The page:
Tamil Canadian

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Tamil Canadian
Tamil children from Toronto
Tamil Canadian children in traditional garments in Toronto.
Total population
138,675 [1]
Regions with significant populations
Southern Ontario, Greater Montreal, Lower Mainland, Calgary-Edmonton Corridor
Languages
Tamil, Canadian English, Canadian French
Religion
Hinduism, Christianity, Islam
Related ethnic groups
Asian Indians, Indo-Canadians

Tamil Canadian or Canadian Tamils are Canadians of Tamil ethnic origins mostly from India and Sri Lanka. It is estimated that the Tamil diaspora in Canada is around 200,000.[2] From a population of fewer than 150 Tamils in 1983, it has become one of the largest visible minority population groups within the Greater Toronto Area (GTA). In the 1991 census, Tamils were the fastest-growing ethnic group in Metropolitan Toronto. Canada's Tamil population is thought to constitute the largest Sri Lankan diaspora in the world with Toronto being considered as "the city with the largest number of Sri Lankan Tamils in the world".[3][4][5]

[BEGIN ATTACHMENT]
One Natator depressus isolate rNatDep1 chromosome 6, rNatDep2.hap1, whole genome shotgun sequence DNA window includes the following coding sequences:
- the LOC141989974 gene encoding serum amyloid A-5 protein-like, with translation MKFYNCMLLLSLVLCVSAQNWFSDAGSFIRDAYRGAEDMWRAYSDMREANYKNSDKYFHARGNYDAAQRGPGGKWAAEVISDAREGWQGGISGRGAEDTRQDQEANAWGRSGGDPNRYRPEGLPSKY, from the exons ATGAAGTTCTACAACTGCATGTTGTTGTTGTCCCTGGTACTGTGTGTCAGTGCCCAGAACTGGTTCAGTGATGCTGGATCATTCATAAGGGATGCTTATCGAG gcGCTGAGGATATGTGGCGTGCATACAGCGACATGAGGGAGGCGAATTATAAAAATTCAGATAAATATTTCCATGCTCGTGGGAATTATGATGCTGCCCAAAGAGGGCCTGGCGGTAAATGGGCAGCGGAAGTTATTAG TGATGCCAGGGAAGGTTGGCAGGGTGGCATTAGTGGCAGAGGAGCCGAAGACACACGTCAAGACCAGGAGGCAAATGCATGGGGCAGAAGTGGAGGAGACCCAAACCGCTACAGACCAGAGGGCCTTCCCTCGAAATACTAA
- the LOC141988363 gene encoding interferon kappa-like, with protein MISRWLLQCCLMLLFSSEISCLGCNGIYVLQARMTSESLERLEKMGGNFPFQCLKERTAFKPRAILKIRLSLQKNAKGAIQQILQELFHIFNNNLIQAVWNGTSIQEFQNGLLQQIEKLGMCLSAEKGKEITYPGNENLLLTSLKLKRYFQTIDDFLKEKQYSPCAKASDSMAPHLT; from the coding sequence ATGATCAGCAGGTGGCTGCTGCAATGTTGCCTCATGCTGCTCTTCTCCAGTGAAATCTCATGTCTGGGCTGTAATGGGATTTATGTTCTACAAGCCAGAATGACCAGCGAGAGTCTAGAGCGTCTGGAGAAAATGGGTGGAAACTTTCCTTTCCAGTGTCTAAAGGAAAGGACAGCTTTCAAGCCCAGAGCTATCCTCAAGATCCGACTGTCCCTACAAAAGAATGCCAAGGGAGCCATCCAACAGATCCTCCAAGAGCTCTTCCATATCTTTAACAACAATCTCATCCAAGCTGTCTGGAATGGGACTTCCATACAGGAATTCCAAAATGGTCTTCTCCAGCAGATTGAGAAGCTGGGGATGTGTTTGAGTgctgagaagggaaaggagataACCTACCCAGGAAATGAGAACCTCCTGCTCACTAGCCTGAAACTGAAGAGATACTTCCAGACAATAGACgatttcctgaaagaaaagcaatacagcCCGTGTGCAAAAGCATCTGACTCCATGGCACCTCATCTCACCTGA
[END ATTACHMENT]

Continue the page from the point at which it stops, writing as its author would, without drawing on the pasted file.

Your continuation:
History[edit]

With the outbreak of riots and eventual civil war in Sri Lanka in 1983, Tamil migration to Canada increased significantly. In 2000, Sri Lanka was the sixth largest source country of immigrants to Canada, sending 5,841 people or 2.57% of Canada's immigrant total. Between 1991 and 2001, Sri Lanka was the fifth largest source country of immigrants to Canada, after China, India, the Philippines, and Hong Kong.[4]

Between 2001 and 2010 Sri Lanka's rank dropped to 17 in the list of immigrant source countries to Canada. Well behind the major source countries China (327,317), India (277,819) and Philippines (191,121).[6] In 2010 immigrants from Sri Lanka consisted of only 1.4% of Canada's immigrant total of 280,681.

Most permanent residents from Sri Lanka came as either independent immigrants or family class sponsored immigrants.

Refugee claimants are an independent category of Tamils from Sri Lanka who arrived in Canada and are claiming protection under the Immigration and Refugee Protection Act. After 2001 there have been no Government of Canada or private sponsored Tamil refugees to Canada. There are 141,074 UNHCR recognized Tamil refugees in non-signatory countries. There are a total of 589,639 refugees from Sri Lanka in 2011 who have registered with the UNHCR in non-signatory countries.[7]

Year[8] Permanent Residents Refugee Claimants Government/Private
Sponsored Refugees
1999 4,728 2,802 3
2000 5,849 2,898 7
2001 5,520 2,824 0
2002 4,968 1,589 0
2003 4,448 1,239 0
2004 4,135 1,134 0
2005 4,690 854 0
2006 4,490 862 0
2007 3,934 779 0
2008 4,509 1,013 0
2009 4,269 2,758 0
2010 4,181 2,778 0

Media[edit]